What will be TRAI’s key focus areas in 2018? What announcements can the industry ex­pect from it in the coming months?

The authority has recently initiated a consultation paper on the National Telecom Policy, 2018. It is our priority to give views highlighting the important areas for the formulation of the policy. Besides, consultation is ongoing on some of the key issues and the authority will issue its recommendations soon. These include local equipment manufacturing, data speeds under wireless broadband plans and privacy, security and ownership of data.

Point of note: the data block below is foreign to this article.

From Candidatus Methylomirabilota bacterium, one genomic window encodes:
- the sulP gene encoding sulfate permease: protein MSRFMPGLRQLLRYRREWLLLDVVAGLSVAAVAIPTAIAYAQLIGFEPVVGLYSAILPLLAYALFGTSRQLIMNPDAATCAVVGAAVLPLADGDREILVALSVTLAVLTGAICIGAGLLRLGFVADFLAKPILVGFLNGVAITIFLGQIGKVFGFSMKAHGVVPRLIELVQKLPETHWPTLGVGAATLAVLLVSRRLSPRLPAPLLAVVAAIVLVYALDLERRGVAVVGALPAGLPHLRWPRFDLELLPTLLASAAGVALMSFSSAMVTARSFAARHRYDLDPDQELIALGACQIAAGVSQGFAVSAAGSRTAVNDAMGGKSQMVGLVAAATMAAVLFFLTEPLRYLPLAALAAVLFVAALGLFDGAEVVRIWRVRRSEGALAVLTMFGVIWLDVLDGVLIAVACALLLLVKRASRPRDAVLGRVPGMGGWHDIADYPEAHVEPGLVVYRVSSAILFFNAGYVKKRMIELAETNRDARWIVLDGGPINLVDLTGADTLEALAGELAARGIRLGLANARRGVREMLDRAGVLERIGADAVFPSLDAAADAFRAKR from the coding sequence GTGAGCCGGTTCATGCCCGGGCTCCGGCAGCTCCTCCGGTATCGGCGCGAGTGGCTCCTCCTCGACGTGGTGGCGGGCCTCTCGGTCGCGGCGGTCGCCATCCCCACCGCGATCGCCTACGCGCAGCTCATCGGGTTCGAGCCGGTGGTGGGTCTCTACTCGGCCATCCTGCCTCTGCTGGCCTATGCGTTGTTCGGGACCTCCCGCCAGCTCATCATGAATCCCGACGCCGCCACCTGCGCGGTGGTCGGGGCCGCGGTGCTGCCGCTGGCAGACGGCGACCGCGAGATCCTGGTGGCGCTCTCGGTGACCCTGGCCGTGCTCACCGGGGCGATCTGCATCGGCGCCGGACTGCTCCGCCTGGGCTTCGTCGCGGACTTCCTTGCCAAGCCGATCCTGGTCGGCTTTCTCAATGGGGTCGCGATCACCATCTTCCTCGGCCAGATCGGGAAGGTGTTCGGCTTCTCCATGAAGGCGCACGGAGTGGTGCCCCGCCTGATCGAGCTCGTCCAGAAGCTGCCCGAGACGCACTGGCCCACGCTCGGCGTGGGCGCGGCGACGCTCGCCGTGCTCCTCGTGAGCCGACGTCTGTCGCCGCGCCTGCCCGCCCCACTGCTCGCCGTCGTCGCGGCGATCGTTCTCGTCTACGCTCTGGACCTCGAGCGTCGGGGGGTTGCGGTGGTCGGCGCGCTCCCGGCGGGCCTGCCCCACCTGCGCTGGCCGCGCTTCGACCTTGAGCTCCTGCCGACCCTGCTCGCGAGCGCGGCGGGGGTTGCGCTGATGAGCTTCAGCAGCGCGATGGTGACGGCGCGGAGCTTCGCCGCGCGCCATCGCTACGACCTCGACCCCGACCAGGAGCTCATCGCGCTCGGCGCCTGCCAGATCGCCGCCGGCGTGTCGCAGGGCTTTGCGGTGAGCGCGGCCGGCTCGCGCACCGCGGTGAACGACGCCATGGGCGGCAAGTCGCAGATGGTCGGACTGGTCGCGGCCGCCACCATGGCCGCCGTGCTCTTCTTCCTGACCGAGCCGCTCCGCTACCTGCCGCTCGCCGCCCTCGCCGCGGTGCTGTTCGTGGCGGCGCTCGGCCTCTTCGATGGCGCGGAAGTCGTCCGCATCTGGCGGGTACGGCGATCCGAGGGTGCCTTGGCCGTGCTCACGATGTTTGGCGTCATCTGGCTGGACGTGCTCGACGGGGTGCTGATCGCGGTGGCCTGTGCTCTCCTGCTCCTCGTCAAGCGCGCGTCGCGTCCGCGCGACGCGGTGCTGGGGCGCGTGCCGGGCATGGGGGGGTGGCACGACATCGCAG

Besides, TRAI has finalised its recommendations on in-flight connectivity. It will also soon come out with its reco­mmen­dations on next-generation public protection and disaster relief (PPDR) communication networks. PPDR communications support a wide range of services related to the day-to-day life of the public such as maintenance of law and order, protection of life and property, disaster relief and emergency responses. The existing PPDR networks in the country are analog and digital systems supporting narrowband voice and data communications. The introduction of advanced PPDR communication networks can be a great enabler in decision-making and handling of PPDR operations for the personnel and organisations involved.